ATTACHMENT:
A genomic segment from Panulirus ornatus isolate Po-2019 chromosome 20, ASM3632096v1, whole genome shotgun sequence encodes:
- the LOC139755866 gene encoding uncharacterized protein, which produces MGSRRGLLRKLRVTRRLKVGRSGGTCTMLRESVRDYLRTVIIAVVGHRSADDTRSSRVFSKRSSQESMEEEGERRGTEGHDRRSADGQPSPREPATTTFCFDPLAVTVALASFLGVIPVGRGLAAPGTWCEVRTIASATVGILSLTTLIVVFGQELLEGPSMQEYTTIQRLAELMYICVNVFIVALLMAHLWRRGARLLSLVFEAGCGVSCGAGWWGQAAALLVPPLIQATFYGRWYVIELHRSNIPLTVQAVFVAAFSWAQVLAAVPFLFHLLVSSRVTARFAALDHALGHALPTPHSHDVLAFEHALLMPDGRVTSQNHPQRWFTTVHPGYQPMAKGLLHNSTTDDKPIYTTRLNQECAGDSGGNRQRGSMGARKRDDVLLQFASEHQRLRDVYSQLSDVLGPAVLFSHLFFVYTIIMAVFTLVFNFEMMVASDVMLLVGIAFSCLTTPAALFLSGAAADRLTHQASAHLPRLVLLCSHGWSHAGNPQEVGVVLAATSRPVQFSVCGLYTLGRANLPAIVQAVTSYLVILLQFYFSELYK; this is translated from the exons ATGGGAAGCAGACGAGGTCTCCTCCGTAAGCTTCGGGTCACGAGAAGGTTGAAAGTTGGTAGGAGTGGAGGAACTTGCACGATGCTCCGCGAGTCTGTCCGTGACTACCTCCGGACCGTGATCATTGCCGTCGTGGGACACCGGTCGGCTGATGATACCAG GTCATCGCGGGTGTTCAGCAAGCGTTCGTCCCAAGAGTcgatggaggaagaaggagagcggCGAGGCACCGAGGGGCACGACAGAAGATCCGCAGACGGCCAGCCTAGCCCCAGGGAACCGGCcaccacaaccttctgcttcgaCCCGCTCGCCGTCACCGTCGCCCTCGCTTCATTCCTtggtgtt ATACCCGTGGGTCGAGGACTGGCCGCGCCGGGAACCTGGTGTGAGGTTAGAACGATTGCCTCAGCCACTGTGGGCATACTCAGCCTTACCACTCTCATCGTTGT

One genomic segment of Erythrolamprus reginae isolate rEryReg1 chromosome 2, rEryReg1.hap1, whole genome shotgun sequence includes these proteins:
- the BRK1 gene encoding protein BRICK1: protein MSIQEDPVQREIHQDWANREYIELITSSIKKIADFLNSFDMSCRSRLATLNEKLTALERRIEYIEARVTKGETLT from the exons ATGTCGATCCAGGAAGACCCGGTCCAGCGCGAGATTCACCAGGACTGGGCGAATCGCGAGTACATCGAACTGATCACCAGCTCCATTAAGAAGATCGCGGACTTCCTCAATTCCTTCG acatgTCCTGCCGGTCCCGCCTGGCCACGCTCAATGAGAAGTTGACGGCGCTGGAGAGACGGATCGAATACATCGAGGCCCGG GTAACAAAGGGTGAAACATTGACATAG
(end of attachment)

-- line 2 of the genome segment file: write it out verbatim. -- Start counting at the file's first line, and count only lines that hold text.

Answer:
- the LOC139755866 gene encoding uncharacterized protein, which produces MGSRRGLLRKLRVTRRLKVGRSGGTCTMLRESVRDYLRTVIIAVVGHRSADDTRSSRVFSKRSSQESMEEEGERRGTEGHDRRSADGQPSPREPATTTFCFDPLAVTVALASFLGVIPVGRGLAAPGTWCEVRTIASATVGILSLTTLIVVFGQELLEGPSMQEYTTIQRLAELMYICVNVFIVALLMAHLWRRGARLLSLVFEAGCGVSCGAGWWGQAAALLVPPLIQATFYGRWYVIELHRSNIPLTVQAVFVAAFSWAQVLAAVPFLFHLLVSSRVTARFAALDHALGHALPTPHSHDVLAFEHALLMPDGRVTSQNHPQRWFTTVHPGYQPMAKGLLHNSTTDDKPIYTTRLNQECAGDSGGNRQRGSMGARKRDDVLLQFASEHQRLRDVYSQLSDVLGPAVLFSHLFFVYTIIMAVFTLVFNFEMMVASDVMLLVGIAFSCLTTPAALFLSGAAADRLTHQASAHLPRLVLLCSHGWSHAGNPQEVGVVLAATSRPVQFSVCGLYTLGRANLPAIVQAVTSYLVILLQFYFSELYK; this is translated from the exons ATGGGAAGCAGACGAGGTCTCCTCCGTAAGCTTCGGGTCACGAGAAGGTTGAAAGTTGGTAGGAGTGGAGGAACTTGCACGATGCTCCGCGAGTCTGTCCGTGACTACCTCCGGACCGTGATCATTGCCGTCGTGGGACACCGGTCGGCTGATGATACCAG GTCATCGCGGGTGTTCAGCAAGCGTTCGTCCCAAGAGTcgatggaggaagaaggagagcggCGAGGCACCGAGGGGCACGACAGAAGATCCGCAGACGGCCAGCCTAGCCCCAGGGAACCGGCcaccacaaccttctgcttcgaCCCGCTCGCCGTCACCGTCGCCCTCGCTTCATTCCTtggtgtt ATACCCGTGGGTCGAGGACTGGCCGCGCCGGGAACCTGGTGTGAGGTTAGAACGATTGCCTCAGCCACTGTGGGCATACTCAGCCTTACCACTCTCATCGTTGT